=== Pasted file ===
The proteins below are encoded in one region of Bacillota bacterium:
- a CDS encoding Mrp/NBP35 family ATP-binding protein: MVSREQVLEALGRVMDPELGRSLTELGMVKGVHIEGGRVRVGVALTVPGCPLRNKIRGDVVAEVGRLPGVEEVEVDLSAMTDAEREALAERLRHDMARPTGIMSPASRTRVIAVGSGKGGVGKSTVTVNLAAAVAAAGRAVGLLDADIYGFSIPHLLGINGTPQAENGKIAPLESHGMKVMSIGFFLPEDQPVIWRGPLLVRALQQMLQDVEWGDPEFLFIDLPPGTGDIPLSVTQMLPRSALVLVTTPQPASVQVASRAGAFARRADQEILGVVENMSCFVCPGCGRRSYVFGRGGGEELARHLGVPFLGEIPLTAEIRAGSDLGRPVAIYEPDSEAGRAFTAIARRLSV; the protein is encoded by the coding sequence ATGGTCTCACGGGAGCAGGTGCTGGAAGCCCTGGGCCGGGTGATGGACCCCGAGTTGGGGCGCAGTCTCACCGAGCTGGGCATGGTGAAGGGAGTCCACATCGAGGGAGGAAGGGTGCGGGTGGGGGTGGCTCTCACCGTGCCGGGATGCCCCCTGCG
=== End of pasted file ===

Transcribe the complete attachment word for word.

The proteins below are encoded in one region of Bacillota bacterium:
- a CDS encoding Mrp/NBP35 family ATP-binding protein: MVSREQVLEALGRVMDPELGRSLTELGMVKGVHIEGGRVRVGVALTVPGCPLRNKIRGDVVAEVGRLPGVEEVEVDLSAMTDAEREALAERLRHDMARPTGIMSPASRTRVIAVGSGKGGVGKSTVTVNLAAAVAAAGRAVGLLDADIYGFSIPHLLGINGTPQAENGKIAPLESHGMKVMSIGFFLPEDQPVIWRGPLLVRALQQMLQDVEWGDPEFLFIDLPPGTGDIPLSVTQMLPRSALVLVTTPQPASVQVASRAGAFARRADQEILGVVENMSCFVCPGCGRRSYVFGRGGGEELARHLGVPFLGEIPLTAEIRAGSDLGRPVAIYEPDSEAGRAFTAIARRLSV; the protein is encoded by the coding sequence ATGGTCTCACGGGAGCAGGTGCTGGAAGCCCTGGGCCGGGTGATGGACCCCGAGTTGGGGCGCAGTCTCACCGAGCTGGGCATGGTGAAGGGAGTCCACATCGAGGGAGGAAGGGTGCGGGTGGGGGTGGCTCTCACCGTGCCGGGATGCCCCCTGCG